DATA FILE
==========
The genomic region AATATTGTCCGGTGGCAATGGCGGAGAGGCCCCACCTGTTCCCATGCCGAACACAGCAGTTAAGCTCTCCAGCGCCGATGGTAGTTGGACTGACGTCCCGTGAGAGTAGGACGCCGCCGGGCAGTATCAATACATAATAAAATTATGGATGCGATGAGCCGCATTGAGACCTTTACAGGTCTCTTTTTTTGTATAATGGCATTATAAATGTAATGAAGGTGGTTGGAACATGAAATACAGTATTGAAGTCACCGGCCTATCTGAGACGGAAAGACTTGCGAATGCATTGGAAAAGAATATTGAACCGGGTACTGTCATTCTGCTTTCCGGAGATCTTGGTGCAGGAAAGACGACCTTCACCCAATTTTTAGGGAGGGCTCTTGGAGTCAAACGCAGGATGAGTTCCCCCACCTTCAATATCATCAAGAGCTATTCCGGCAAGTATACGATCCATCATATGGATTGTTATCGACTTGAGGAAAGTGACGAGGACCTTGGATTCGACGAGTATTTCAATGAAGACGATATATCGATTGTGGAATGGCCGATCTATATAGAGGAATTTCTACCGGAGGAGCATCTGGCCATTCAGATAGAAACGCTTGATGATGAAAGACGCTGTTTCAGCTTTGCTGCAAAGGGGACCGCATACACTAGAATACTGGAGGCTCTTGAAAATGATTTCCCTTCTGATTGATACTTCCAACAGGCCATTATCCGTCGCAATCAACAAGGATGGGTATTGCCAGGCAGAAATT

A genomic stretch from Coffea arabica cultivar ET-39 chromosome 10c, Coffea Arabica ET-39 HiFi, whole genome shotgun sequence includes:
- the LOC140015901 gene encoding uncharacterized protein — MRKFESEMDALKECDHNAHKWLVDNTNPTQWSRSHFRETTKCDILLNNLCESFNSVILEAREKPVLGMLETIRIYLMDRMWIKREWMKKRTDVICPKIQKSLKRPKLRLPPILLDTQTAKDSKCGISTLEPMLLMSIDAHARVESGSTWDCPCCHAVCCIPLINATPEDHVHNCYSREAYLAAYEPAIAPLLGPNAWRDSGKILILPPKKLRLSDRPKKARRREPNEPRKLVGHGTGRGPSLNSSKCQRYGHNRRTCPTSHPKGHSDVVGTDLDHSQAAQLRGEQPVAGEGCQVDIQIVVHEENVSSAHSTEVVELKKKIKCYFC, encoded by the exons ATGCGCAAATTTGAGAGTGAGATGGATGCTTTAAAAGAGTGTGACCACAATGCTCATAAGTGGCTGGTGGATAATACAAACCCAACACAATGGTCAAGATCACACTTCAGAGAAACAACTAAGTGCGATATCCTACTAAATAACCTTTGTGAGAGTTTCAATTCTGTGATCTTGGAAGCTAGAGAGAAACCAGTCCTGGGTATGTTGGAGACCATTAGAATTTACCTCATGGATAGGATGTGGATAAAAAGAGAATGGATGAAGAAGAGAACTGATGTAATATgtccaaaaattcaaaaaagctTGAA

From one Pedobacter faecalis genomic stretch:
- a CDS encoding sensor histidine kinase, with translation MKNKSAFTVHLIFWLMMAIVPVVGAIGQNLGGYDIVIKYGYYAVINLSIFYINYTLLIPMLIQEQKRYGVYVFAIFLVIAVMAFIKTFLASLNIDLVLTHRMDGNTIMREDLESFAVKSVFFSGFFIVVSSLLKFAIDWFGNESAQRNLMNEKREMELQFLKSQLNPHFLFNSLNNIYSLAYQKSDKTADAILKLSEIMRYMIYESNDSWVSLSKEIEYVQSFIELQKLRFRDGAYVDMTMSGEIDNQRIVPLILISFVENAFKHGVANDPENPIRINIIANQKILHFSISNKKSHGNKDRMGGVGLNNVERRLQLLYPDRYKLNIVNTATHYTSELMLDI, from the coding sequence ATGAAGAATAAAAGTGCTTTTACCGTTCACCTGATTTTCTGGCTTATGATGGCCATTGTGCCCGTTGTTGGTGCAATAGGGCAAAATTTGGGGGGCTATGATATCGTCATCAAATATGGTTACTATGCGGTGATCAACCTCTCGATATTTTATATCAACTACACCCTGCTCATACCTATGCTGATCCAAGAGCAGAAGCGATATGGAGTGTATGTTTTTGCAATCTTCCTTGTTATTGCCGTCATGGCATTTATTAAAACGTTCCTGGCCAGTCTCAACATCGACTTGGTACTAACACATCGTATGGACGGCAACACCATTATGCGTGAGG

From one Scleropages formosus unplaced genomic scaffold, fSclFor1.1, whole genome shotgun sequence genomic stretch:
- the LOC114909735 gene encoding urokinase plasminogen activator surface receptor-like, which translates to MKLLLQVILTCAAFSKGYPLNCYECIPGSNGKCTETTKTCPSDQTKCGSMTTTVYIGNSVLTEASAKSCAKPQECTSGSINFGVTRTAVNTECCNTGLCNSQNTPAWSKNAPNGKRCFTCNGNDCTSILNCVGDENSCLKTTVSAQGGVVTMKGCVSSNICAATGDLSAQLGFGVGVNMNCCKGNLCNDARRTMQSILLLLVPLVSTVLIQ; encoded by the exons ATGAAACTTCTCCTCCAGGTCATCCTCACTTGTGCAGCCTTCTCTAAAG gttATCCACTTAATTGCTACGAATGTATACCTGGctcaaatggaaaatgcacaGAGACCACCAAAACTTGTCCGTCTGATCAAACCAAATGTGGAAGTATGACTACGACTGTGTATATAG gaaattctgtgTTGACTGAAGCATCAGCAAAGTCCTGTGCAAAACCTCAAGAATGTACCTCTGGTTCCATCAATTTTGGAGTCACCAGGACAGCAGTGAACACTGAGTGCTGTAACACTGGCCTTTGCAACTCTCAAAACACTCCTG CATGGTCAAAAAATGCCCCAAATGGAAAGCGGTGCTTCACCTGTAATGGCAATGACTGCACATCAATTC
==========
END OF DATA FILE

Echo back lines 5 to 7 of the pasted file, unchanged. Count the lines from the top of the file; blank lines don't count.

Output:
- a CDS encoding sensor histidine kinase, with translation MKNKSAFTVHLIFWLMMAIVPVVGAIGQNLGGYDIVIKYGYYAVINLSIFYINYTLLIPMLIQEQKRYGVYVFAIFLVIAVMAFIKTFLASLNIDLVLTHRMDGNTIMREDLESFAVKSVFFSGFFIVVSSLLKFAIDWFGNESAQRNLMNEKREMELQFLKSQLNPHFLFNSLNNIYSLAYQKSDKTADAILKLSEIMRYMIYESNDSWVSLSKEIEYVQSFIELQKLRFRDGAYVDMTMSGEIDNQRIVPLILISFVENAFKHGVANDPENPIRINIIANQKILHFSISNKKSHGNKDRMGGVGLNNVERRLQLLYPDRYKLNIVNTATHYTSELMLDI, from the coding sequence ATGAAGAATAAAAGTGCTTTTACCGTTCACCTGATTTTCTGGCTTATGATGGCCATTGTGCCCGTTGTTGGTGCAATAGGGCAAAATTTGGGGGGCTATGATATCGTCATCAAATATGGTTACTATGCGGTGATCAACCTCTCGATATTTTATATCAACTACACCCTGCTCATACCTATGCTGATCCAAGAGCAGAAGCGATATGGAGTGTATGTTTTTGCAATCTTCCTTGTTATTGCCGTCATGGCATTTATTAAAACGTTCCTGGCCAGTCTCAACATCGACTTGGTACTAACACATCGTATGGACGGCAACACCATTATGCGTGAGG

From one Scleropages formosus unplaced genomic scaffold, fSclFor1.1, whole genome shotgun sequence genomic stretch:
- the LOC114909735 gene encoding urokinase plasminogen activator surface receptor-like, which translates to MKLLLQVILTCAAFSKGYPLNCYECIPGSNGKCTETTKTCPSDQTKCGSMTTTVYIGNSVLTEASAKSCAKPQECTSGSINFGVTRTAVNTECCNTGLCNSQNTPAWSKNAPNGKRCFTCNGNDCTSILNCVGDENSCLKTTVSAQGGVVTMKGCVSSNICAATGDLSAQLGFGVGVNMNCCKGNLCNDARRTMQSILLLLVPLVSTVLIQ; encoded by the exons ATGAAACTTCTCCTCCAGGTCATCCTCACTTGTGCAGCCTTCTCTAAAG gttATCCACTTAATTGCTACGAATGTATACCTGGctcaaatggaaaatgcacaGAGACCACCAAAACTTGTCCGTCTGATCAAACCAAATGTGGAAGTATGACTACGACTGTGTATATAG gaaattctgtgTTGACTGAAGCATCAGCAAAGTCCTGTGCAAAACCTCAAGAATGTACCTCTGGTTCCATCAATTTTGGAGTCACCAGGACAGCAGTGAACACTGAGTGCTGTAACACTGGCCTTTGCAACTCTCAAAACACTCCTG CATGGTCAAAAAATGCCCCAAATGGAAAGCGGTGCTTCACCTGTAATGGCAATGACTGCACATCAATTC